Advocacy for children gives voice to the voiceless: pediatricians are familiar with the fact that their role places them in a unique position to advocate for the health and well-being of children and families on a local, state, and national scale. In the first part of this two-part series, we’ll explore the current state of pediatric advocacy, from the wins of national policy in 2022 to the future opportunities available to strong advocates who can effect positive change on behalf of children.
Who has the responsibility to advocate for children?
According to the American Medical Association’s Declaration of Professional Responsibility, all physicians should “advocate for social, economic, educational, and political changes that ameliorate suffering and contribute to human well-being.”
All pediatricians have a role in advocacy. Consider these roles: policy expert, physician, lawmaker, educator, caregiver, and parent. Pediatricians fall into many – and sometimes all – of these roles daily. Whether or not you fill an elected (or volunteer) seat of office, all pediatricians have the opportunity to use their skill set, strong reputation, and, perhaps most importantly, their connections with families to advocate on behalf of children.
While children can be and are successful advocates themselves, the onus should be on adults responsible for the well-being of children to advocate for their future. That said, just as medical schools are slowly incorporating advocacy education for medical students, including children in advocacy when appropriate can be both an educational and formative experience.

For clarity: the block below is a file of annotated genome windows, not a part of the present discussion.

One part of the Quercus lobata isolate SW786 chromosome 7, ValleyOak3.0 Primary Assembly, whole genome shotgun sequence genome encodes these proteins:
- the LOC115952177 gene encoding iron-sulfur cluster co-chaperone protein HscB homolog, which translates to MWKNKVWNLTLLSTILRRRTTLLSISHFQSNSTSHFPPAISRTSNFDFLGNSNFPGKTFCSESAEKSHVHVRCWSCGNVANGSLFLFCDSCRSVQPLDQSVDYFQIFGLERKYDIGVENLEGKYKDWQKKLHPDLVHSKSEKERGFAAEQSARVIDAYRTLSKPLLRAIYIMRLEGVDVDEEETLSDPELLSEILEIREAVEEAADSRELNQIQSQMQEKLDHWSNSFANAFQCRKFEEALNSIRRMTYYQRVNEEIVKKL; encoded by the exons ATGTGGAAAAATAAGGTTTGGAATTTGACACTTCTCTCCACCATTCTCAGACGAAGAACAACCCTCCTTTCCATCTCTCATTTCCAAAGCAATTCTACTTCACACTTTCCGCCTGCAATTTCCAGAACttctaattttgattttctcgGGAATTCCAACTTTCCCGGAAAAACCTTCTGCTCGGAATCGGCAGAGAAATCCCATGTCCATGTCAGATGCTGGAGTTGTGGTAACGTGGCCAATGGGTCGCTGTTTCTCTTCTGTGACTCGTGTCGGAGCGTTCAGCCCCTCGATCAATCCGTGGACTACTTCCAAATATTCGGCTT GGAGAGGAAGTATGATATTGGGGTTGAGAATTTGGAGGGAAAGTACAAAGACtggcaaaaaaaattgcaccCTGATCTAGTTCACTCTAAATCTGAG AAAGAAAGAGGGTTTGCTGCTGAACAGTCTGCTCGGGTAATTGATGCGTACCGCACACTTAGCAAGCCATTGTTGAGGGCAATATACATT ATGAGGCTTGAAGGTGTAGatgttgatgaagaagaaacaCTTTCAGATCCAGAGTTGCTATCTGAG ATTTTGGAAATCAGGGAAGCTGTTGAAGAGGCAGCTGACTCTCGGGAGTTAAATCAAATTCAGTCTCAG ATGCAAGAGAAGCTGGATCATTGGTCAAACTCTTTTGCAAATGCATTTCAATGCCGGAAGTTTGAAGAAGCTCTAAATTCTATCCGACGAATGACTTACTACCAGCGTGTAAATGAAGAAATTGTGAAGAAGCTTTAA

Dr. Colleen Kraft, MD FAAP and former AAP President, has long been an advocate for children's health, with focuses ranging from immigrant health to autism care.
In short, everyone who has a stake in a child’s future is responsible for advocacy. This includes individuals and groups, such as organizations like the American Academy of Pediatrics and businesses like your pediatric practice.
The American Academy of Pediatrics has long advocated for children's rights and well-being, beginning with its founding in 1931 and continuing straight through the COVID-19 pandemic. Highlights of its history include being one of the first major organizations to form a committee on environmental concerns (then the Committee on Radiation Hazards and Epidemiology of Malformations, and now the Council on Environmental Health).
According to the Academy, “...We believe that together pediatricians can help ensure children’s health gets more than just lip service from decision-makers. The AAP believes that pediatricians have the power and credibility to help create community norms and public policies that proactively invest in the health and safety of children.”
Learning from the AAP’s Advocacy
Advocacy can often focus on what still needs to be done, but it’s just as important to celebrate successes, as they prove the rule that advocacy can effect change and boost morale for further action.